Innovation is essential to delivering modern, high-quality health care. Embracing new technologies and exploring groundbreaking techniques is not only encouraged at VA — it’s celebrated.

Take a look at 3D printing, a relatively new technology with a myriad of applications to health care.

Back in 2017, we were an early adopter of 3D printing, establishing an integrated virtual printing network for creating hand and foot orthotics, replicating organs and planning surgeries. The network has now grown to 40 hospitals across the country.

“This 3D printing technology is all about empowering our frontline staff and patients to advocate for what they need and then to build it,” said Beth Ripley, MD, Ph.D., director of VHA’s 3D Printing Network and chair of the 3D Printing Advisory Committee.

VA pushed even further in 2020. The department can now print medical devices onsite, allowing us to deliver more efficient, personalized care to Veterans.

We were also able to rise to several challenges presented by the COVID-19 pandemic, helping to develop a 3D-printed nasopharyngeal swab and creating face mask design challenges to address problems encountered by health care workers and first responders.

How was this quick action possible? Because, according to Ripley, VA culture is “non-siloed, integrated and collaborative.”

Innovation 2020

We don’t innovate from the top down. We encourage our employees, at all levels of the organization, to be part of the process.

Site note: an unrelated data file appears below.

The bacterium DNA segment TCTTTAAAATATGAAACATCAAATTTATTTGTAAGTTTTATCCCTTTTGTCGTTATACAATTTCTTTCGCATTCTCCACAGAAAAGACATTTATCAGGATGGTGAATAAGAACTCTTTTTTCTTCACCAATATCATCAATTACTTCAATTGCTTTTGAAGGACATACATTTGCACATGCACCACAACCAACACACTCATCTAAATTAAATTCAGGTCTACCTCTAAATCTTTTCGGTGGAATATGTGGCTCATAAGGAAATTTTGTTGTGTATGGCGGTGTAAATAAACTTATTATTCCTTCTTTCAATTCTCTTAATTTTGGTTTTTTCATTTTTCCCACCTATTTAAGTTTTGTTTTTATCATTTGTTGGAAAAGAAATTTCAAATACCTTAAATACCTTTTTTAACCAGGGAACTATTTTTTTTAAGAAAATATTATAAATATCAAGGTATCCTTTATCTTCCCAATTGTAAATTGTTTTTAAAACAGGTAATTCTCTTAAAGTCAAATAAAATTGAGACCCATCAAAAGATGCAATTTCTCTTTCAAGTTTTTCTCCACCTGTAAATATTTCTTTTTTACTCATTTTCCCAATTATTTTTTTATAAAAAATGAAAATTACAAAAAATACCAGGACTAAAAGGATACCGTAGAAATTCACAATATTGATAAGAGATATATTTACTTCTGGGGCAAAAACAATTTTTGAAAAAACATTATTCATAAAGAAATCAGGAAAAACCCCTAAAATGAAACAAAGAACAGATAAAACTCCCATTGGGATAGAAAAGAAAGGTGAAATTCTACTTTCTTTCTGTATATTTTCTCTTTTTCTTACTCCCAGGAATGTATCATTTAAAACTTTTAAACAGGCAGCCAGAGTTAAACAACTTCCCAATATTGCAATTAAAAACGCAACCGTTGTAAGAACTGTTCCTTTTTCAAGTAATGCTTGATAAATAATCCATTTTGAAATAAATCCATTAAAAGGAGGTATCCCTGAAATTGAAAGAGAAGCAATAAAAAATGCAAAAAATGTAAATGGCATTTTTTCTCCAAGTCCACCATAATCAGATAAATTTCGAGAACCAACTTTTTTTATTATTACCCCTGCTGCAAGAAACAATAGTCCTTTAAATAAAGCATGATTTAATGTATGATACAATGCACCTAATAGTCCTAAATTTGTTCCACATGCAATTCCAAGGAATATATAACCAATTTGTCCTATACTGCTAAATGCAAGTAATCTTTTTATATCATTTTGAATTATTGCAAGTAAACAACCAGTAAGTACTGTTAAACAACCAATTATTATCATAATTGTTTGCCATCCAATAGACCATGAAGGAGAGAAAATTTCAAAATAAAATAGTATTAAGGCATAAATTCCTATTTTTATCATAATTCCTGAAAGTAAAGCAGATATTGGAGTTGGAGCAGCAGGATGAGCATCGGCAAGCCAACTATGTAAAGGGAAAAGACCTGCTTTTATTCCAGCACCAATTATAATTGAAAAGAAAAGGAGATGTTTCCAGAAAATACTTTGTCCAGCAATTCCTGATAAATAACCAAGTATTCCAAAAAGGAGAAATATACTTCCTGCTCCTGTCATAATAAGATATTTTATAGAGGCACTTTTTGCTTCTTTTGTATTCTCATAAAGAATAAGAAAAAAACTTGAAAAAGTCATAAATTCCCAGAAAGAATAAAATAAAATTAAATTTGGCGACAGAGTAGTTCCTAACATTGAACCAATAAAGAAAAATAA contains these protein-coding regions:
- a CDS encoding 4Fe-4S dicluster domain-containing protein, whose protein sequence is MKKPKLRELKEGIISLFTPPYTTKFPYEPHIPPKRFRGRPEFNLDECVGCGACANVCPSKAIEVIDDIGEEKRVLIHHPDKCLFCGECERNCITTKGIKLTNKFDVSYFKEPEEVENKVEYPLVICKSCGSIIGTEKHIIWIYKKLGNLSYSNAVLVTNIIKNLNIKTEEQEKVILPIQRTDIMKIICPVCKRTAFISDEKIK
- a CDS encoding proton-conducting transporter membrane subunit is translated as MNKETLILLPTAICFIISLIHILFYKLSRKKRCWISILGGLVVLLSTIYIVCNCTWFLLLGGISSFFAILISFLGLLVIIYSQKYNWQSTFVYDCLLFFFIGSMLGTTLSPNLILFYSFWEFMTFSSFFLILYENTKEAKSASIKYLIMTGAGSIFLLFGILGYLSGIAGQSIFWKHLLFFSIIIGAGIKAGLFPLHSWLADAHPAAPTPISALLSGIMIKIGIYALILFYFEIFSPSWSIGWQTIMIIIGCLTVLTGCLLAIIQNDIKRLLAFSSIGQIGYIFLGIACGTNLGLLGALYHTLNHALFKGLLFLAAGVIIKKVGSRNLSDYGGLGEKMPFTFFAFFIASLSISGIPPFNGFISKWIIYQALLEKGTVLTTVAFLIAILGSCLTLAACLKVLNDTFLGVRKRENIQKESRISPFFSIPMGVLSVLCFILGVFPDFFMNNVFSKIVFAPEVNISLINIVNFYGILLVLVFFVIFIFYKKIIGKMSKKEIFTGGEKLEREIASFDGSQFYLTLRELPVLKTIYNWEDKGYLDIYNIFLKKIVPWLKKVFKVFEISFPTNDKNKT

Through Innovation Ecosystem programs, over 25,000 of our employees have received training, engaged in innovation competitions or led implementation of promising new practices. We’ve positively impacted the lives of more than one million Veterans and saved $40 million since 2015.

Changes don’t have to be solely made on a large scale. Small, local changes can have an equally big impact on the quality of care we’re able to deliver to more than 9 million Veterans across the nation.

Some innovations inspired by our employees in 2020 include:

  • A device that dispenses only one eye drop at a time, helping Veterans who struggle with reduced vision and manual dexterity.
  • A 10-week health education group to address health care disparity for LGBTQ+ Veterans.
  • A software system that helps reduce six- to 12-month wait times for prosthetics.
  • Virtual reality therapy to help Veterans coping with post-traumatic stress disorder.
  • Wearable sensors to help improve COVID-19 patient outcomes as well as readmissions for heart failure.
  • Augmented reality microscopes that leverage artificial intelligence, big data and machine learning models to detect and classify cancers.

“The status quo is not enough — if we continue to do what we have always done, we will get the results we have always gotten,” reads the VHA State of Innovation Report.

Work at VA

We are always looking for clinical and non-clinical professionals who want to be part of this culture of change and improvement. Discover if a career at VA is right for you.

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Published on Jan. 22, 2021

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  1. Jeff Lafferty February 3, 2021 at 7:27 am